The last 69 days have been life changing for Ali Straub, who has been riding with a group of young adults from Baltimore to San Francisco as part of a cancer-awareness bicycle journey.

The 24-year-old grad student at Temple University in Philadelphia is part of a group riding more than 4,000 miles on behalf of the Baltimore-based Ulman Cancer Fund for Young Adults.

She raised $4,500, as did her fellow riders for the 12th annual “4K for Cancer” cross-country fundraising ride.

The group may have started their trip as strangers, but thousands of miles and many volunteer hours later, “we are united by this common cause,” she said.

Along the route her team has made stops to volunteer at hospitals, cancer centers, nonprofits and to help young adults who have been affected by cancer.

The group is set to arrive at Crissy Field in San Francisco around noon Saturday after crossing the Golden Gate Bridge on the 70th day of their ride.

Straub’s mother, Paula, will be there to welcome her, as will other riders’ family members, she said.

The mother and daughter will both be in San Francisco for the first time. The Straubs are from New Jersey.

The riders will dip their front tires into the San Francisco Bay more than two months after dipping their back tires into the Baltimore River.

The group of 26 cyclists made it to California earlier this week and stopped in Lake Tahoe before heading down to the Yosemite area. Thursday they arrived in the Napa Valley. Straub said she was ready to unwind from a 62-mile day with a glass of local wine.

In the days before their California arrival the team had crossed through Nevada.

As for the five days through the Silver State, Straub said, “that was rough, there’s not a whole lot there.” She reflected on the beauty of riding through the Appalachians and onward to Utah where she said it seemed like there were endless national parks.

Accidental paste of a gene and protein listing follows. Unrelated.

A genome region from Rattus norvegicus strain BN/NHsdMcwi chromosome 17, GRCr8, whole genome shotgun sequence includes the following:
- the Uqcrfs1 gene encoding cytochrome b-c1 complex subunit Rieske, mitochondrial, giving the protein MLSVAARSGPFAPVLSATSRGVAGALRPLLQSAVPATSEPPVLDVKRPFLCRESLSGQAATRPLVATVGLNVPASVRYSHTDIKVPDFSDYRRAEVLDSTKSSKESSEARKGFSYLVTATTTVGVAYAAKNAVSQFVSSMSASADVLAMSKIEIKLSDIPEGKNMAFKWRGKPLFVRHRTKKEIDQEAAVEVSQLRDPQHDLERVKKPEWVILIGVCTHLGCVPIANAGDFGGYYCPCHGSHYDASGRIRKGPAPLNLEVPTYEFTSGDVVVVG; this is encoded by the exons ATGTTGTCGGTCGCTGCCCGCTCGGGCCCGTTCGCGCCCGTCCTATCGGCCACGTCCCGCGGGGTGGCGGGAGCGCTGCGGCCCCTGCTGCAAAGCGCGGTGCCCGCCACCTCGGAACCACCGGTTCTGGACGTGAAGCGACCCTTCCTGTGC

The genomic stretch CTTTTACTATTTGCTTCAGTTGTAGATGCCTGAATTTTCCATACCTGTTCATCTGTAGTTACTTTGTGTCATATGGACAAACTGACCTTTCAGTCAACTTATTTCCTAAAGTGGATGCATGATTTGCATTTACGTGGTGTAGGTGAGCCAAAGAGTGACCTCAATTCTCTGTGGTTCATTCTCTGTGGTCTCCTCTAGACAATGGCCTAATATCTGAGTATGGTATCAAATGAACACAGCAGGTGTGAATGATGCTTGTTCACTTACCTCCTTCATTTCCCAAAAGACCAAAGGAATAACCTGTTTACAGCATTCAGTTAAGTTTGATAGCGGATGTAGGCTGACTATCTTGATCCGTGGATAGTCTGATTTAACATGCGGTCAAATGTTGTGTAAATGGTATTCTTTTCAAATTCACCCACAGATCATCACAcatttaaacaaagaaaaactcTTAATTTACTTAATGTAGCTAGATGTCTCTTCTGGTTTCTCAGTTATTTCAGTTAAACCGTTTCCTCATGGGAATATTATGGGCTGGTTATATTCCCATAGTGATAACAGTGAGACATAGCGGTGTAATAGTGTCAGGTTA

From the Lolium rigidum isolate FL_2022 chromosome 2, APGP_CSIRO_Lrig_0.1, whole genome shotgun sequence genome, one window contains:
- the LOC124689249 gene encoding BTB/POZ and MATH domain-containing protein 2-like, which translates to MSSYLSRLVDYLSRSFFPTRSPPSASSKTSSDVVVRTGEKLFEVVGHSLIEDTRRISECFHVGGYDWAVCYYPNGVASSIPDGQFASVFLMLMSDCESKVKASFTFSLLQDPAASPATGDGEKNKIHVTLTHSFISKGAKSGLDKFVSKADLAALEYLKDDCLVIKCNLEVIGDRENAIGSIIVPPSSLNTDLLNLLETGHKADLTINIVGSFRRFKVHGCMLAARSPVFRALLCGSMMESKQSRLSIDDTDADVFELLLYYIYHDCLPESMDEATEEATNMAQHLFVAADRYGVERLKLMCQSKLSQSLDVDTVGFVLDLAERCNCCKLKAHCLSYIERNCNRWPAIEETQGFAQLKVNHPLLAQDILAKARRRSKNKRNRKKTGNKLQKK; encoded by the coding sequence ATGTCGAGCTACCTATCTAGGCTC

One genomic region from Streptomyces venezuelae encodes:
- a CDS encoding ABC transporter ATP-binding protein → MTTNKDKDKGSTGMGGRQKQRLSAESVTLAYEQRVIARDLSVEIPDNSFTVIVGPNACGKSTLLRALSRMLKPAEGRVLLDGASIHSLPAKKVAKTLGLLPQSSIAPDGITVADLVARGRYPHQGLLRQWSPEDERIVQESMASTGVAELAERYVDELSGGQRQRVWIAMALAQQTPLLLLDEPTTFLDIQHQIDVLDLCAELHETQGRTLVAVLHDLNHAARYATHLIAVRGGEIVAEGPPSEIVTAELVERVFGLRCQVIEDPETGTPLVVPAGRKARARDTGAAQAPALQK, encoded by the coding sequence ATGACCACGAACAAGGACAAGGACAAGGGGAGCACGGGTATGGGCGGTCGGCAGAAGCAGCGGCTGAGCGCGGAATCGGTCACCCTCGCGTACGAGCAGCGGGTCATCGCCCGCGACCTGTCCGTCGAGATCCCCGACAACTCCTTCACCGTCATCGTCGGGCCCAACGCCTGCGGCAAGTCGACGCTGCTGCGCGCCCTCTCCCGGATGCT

As the trip comes to a close, Straub said it’s “bittersweet because I’m having such a fun time. I’m bummed that it’s almost over.”

She said she got involved with the ride because she’s “trying to be there for young adults,” a demographic she said is often under-supported with cancer assistance and services.

“You can always be there and be supportive even if you’ve never been directly affected by cancer,” she said.

Program manager Stephen Hersey, who did the ride in 2011, said the experience is “physical, emotionally, and mentally draining,” but that participants “come out on other end as a much stronger person.”

He said riders sign up because they “want to do something in the face of cancer.” He acknowledged there are other ways to give back to the cancer fight, but “this is a huge event.”

Each day the ride is dedicated to someone affected by cancer. “It provides motivation to finish the ride,” he said.

Along the route, local organizations, eateries and community centers offer the team free food and lodging—making the ride low-cost for participants.

This summer, Hersey said the average rider raised more than $5,200.

Other rides are finishing in Seattle, Portland, Ore., and San Diego.

More information about The Ulman Cancer Fund for Young Adults is available at:

Sasha Lekach, Bay City News

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